The Federal Election has been run and won, with the Australian Labor Party (ALP) confident of securing enough seats to form majority government. The wave of support for pro-climate candidates now provides a number of options for the ALP to implement its proposed improvements to the Safeguard Mechanism – triggering the greater contribution of the industrial sectors to Australia’s net zero emissions reduction target.
As flagged in our recent updates, the change of government will be supportive for the local carbon offset market, reflected in the return of positive sentiment to the ACCU spot market yesterday. In response to the election outcome, the ACCU spot price grew 18 per cent on Monday, closing at $35.50/t, up 5.50 from Friday’s close of $30/t.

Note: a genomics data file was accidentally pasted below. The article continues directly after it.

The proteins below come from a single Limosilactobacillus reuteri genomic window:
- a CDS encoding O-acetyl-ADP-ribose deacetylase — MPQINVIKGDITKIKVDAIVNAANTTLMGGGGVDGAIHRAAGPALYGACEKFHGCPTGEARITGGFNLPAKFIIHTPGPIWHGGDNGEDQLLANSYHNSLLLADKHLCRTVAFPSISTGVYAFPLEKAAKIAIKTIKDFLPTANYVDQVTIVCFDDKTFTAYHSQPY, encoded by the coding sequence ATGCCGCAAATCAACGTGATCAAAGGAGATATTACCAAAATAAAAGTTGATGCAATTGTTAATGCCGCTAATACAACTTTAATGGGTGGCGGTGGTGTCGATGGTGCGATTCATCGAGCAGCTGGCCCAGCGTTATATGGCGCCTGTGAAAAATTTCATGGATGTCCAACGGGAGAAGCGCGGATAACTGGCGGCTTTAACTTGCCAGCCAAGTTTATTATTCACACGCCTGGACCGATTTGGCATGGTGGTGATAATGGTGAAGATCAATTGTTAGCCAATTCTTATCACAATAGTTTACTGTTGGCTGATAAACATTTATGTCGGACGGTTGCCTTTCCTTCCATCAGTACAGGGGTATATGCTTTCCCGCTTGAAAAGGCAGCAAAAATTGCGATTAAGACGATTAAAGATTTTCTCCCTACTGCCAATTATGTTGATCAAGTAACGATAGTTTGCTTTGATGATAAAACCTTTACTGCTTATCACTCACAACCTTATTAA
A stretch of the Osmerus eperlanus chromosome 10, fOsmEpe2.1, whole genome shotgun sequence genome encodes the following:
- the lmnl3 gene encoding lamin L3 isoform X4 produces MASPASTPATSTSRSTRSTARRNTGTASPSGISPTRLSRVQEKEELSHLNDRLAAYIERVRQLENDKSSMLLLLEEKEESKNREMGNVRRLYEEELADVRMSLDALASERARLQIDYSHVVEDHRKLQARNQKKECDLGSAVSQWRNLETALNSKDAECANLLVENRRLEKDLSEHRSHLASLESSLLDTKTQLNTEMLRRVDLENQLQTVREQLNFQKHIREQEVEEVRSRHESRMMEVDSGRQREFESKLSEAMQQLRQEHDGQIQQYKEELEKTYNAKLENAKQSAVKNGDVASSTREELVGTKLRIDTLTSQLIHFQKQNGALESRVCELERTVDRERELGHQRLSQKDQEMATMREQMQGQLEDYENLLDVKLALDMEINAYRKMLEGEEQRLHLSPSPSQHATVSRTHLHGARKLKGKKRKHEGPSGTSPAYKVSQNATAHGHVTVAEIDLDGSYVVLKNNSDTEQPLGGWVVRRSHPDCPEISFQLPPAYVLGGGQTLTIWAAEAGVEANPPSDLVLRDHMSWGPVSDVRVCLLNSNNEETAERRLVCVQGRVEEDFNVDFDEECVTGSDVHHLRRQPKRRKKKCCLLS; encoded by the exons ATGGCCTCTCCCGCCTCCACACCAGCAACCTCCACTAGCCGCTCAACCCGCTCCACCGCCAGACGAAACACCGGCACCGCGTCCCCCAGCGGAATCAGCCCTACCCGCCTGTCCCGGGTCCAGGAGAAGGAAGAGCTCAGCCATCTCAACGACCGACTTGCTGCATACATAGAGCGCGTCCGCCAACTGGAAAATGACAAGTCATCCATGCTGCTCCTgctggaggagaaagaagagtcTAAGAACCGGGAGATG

Despite the market response, expectations that a change in government will “significantly increase” demand (and prices) for ACCUs are far from certain, with the local market facing a number of challenges that could impact medium-term price development. This includes the role of proposed Safeguard Mechanism Credits (SMCs) – or ‘below-baseline’ units created by facilities under the Safeguard Mechanism – with the development of low-cost industrial credits likely to soften compliance and voluntary demand for ACCU offsets.
In addition, following changes to the ERF in March, the Australian carbon offset market now finds itself with a potential surplus of ACCU supply of from existing carbon farming projects. As proponents begin to exit their ‘fixed delivery’ contracts under the Emissions Reduction Fund (ERF), this surplus is likely to weigh on prices, subject to the timeline and magnitude of new sources of demand entering the market.
In this article, we present initial analysis of the impact of the federal election on the local ACCU market, including discussion of the political pathway for the Safeguard Mechanism, and the factors likely to shape medium-term price development.